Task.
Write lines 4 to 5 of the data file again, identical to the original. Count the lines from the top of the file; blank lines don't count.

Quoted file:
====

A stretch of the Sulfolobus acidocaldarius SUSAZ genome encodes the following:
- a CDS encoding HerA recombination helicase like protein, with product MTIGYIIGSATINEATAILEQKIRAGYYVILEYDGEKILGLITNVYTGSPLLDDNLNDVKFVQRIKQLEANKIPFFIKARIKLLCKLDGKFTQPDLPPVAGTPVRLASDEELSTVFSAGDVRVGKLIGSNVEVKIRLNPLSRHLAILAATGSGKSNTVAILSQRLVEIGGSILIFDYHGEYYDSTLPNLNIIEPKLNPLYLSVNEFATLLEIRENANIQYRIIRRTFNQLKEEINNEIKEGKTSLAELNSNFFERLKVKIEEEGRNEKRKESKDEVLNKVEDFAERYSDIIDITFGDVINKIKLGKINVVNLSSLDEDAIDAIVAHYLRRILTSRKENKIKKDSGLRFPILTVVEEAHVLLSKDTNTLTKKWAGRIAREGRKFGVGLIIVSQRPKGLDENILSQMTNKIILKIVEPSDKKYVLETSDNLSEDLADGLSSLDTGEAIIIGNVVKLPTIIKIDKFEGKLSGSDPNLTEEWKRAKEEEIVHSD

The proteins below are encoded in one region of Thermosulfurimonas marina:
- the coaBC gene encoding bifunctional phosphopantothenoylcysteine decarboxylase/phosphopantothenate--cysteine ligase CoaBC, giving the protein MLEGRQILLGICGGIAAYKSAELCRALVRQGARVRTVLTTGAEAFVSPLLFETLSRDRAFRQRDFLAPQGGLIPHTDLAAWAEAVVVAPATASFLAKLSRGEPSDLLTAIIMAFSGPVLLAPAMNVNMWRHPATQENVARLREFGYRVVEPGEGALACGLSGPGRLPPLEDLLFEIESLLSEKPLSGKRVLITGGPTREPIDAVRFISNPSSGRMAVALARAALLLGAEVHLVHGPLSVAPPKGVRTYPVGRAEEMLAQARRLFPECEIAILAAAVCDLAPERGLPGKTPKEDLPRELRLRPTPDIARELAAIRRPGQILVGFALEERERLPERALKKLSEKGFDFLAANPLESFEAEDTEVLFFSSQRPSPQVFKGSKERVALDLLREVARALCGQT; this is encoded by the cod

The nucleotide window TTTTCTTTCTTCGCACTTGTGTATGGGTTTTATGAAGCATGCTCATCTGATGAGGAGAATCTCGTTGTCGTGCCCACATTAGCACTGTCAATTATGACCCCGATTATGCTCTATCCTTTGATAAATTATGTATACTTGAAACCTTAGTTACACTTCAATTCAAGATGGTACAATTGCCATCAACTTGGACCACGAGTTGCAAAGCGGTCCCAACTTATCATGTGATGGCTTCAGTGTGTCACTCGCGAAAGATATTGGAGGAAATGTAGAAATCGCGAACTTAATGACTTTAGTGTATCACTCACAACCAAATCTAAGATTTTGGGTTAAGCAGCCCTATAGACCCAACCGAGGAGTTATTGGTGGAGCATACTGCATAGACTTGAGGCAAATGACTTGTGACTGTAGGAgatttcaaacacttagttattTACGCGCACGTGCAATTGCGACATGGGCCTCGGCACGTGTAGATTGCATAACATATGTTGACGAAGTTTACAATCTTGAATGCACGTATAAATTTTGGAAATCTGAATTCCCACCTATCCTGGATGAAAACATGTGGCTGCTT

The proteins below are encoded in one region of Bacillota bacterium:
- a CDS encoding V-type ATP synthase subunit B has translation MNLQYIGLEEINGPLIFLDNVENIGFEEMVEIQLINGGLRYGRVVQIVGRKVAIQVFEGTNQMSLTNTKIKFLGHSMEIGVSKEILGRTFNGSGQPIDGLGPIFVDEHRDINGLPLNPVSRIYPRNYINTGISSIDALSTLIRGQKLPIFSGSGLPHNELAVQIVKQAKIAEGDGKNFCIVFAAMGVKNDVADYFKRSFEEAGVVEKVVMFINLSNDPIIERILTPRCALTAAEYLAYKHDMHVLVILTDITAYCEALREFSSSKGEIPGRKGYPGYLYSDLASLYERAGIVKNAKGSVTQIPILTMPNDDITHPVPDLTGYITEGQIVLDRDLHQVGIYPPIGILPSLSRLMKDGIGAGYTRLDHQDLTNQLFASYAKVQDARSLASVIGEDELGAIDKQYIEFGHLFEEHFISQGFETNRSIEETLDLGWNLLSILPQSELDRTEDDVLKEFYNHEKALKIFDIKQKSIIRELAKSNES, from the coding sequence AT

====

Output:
- the coaBC gene encoding bifunctional phosphopantothenoylcysteine decarboxylase/phosphopantothenate--cysteine ligase CoaBC, giving the protein MLEGRQILLGICGGIAAYKSAELCRALVRQGARVRTVLTTGAEAFVSPLLFETLSRDRAFRQRDFLAPQGGLIPHTDLAAWAEAVVVAPATASFLAKLSRGEPSDLLTAIIMAFSGPVLLAPAMNVNMWRHPATQENVARLREFGYRVVEPGEGALACGLSGPGRLPPLEDLLFEIESLLSEKPLSGKRVLITGGPTREPIDAVRFISNPSSGRMAVALARAALLLGAEVHLVHGPLSVAPPKGVRTYPVGRAEEMLAQARRLFPECEIAILAAAVCDLAPERGLPGKTPKEDLPRELRLRPTPDIARELAAIRRPGQILVGFALEERERLPERALKKLSEKGFDFLAANPLESFEAEDTEVLFFSSQRPSPQVFKGSKERVALDLLREVARALCGQT; this is encoded by the cod

The nucleotide window TTTTCTTTCTTCGCACTTGTGTATGGGTTTTATGAAGCATGCTCATCTGATGAGGAGAATCTCGTTGTCGTGCCCACATTAGCACTGTCAATTATGACCCCGATTATGCTCTATCCTTTGATAAATTATGTATACTTGAAACCTTAGTTACACTTCAATTCAAGATGGTACAATTGCCATCAACTTGGACCACGAGTTGCAAAGCGGTCCCAACTTATCATGTGATGGCTTCAGTGTGTCACTCGCGAAAGATATTGGAGGAAATGTAGAAATCGCGAACTTAATGACTTTAGTGTATCACTCACAACCAAATCTAAGATTTTGGGTTAAGCAGCCCTATAGACCCAACCGAGGAGTTATTGGTGGAGCATACTGCATAGACTTGAGGCAAATGACTTGTGACTGTAGGAgatttcaaacacttagttattTACGCGCACGTGCAATTGCGACATGGGCCTCGGCACGTGTAGATTGCATAACATATGTTGACGAAGTTTACAATCTTGAATGCACGTATAAATTTTGGAAATCTGAATTCCCACCTATCCTGGATGAAAACATGTGGCTGCTT